Lumber Industrial

May 17, 2015

Industrial LumberSelecting the right kind of grade and species is a critical factor in Industrial Manufacturing lumber purchasing.

Wholesale Industrial Lumber Distributor (Chicago based) Great Northern Lumber recently had a new client that just started manufacturing specialty, fabricated steel products and shipping them across the country. They needed an industrial lumber expert to guide them through the logistics of protecting their upscale craftsmanship as it traveled. Like many new businesses they were concerned about price point. So they wanted to buy the lowest grade lumber for their shipping and crating. After all it was just shipping right?

Well our Industrial Lumber and Plywood sales experts knew that the lowest grade is not always the right answer. So we scheduled a free on-site consultation to talk to the owner, one on one; asking specific questions and walking them through the standard process is the best way to understand what manufacturers do when they use industrial/remanufactured lumber. First they open their lumber shipment. They go through each piece to ensure that it looks visually appealing and that there are no knots in places that might make the packaging less durable. Their goal is to protect their product and communicate to their customers the value of their product. With lower grade industrial lumber it means more knots and less visual appeal, which means more lumber is wasted. So at first it might seem like you are saving money but if those two factors are important, you may have just shot yourself in the foot.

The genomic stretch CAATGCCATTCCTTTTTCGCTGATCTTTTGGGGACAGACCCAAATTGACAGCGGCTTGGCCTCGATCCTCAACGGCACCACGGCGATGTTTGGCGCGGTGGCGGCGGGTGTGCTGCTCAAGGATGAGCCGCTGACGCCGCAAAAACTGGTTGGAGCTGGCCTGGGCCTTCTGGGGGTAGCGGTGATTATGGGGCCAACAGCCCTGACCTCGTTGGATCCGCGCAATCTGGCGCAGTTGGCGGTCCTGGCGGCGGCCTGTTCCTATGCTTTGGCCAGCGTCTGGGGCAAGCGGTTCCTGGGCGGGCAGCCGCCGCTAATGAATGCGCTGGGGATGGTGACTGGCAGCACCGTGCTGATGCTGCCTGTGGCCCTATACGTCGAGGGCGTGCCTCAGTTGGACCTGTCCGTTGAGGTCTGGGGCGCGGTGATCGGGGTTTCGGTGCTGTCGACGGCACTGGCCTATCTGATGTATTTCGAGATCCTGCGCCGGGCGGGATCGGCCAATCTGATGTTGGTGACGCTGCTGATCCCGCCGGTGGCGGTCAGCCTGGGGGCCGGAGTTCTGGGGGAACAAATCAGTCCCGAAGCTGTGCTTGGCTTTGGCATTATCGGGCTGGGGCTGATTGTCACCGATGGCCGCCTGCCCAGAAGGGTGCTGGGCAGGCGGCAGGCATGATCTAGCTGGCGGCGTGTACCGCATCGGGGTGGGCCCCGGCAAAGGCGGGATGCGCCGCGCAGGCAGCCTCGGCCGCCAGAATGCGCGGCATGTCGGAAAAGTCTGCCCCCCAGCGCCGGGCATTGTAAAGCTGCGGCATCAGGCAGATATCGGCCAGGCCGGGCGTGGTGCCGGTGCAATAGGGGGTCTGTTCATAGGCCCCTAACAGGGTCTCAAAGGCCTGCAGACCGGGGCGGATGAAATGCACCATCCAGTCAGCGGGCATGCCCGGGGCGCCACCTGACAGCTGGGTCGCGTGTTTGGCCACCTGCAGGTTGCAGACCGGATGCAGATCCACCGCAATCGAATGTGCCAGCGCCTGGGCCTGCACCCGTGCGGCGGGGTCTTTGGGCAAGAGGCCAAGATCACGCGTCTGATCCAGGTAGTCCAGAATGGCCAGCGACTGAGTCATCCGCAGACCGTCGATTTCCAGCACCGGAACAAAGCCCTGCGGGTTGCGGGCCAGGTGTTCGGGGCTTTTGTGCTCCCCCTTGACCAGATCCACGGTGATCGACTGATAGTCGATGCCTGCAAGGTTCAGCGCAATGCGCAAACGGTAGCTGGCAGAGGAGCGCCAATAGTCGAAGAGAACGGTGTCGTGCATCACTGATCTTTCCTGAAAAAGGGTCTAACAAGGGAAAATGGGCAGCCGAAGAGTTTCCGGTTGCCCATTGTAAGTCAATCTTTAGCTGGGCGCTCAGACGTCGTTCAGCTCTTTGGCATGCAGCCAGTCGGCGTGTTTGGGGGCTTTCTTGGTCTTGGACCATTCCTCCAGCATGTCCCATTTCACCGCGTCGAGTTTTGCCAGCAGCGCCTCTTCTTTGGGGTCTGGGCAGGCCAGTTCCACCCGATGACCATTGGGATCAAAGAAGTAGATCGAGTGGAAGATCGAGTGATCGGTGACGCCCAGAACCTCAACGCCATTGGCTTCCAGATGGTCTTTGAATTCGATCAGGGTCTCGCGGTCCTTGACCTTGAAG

Of course this varies depending on the situation which is why Great Northern Lumber offers free on-site consultations, lumber assessments and education. Below are some general guidelines on what manufacturers need to know about industrial lumber:

GRADING:

Understanding the grading process is the key to getting the best suited piece of Industrial Lumber.

Each piece of industrial lumber (boards, dimension, and timbers) is riddled with clues to the past, all factoring in to every piece’s unique appearance. Hot summers and frigid winters, a gambit of elements: rain, snow, and wind, and even the abuse of forest fires, insects, and harvesting can present itself in each piece. Each grade is more of a story than anything else. Ultimately, isn’t literature 6 degrees separated from carpentry? You are working with reality a material just as hard as wood.

Many factors determine the grade of a piece of lumber including: the location, size and placement of knots, holes, checks, machining defects, skips, slope of grain, species, twisting, unsound wood, wane, warp and white spec. Defects are allowed to become larger and more frequent as the grades go lower.

Next time we will discuss common grades in Industrial Manufacturing, Waste, and one final tidbit of information – Exporting your Products . . . ever wonder what HT or Dunnage Stamp wood means?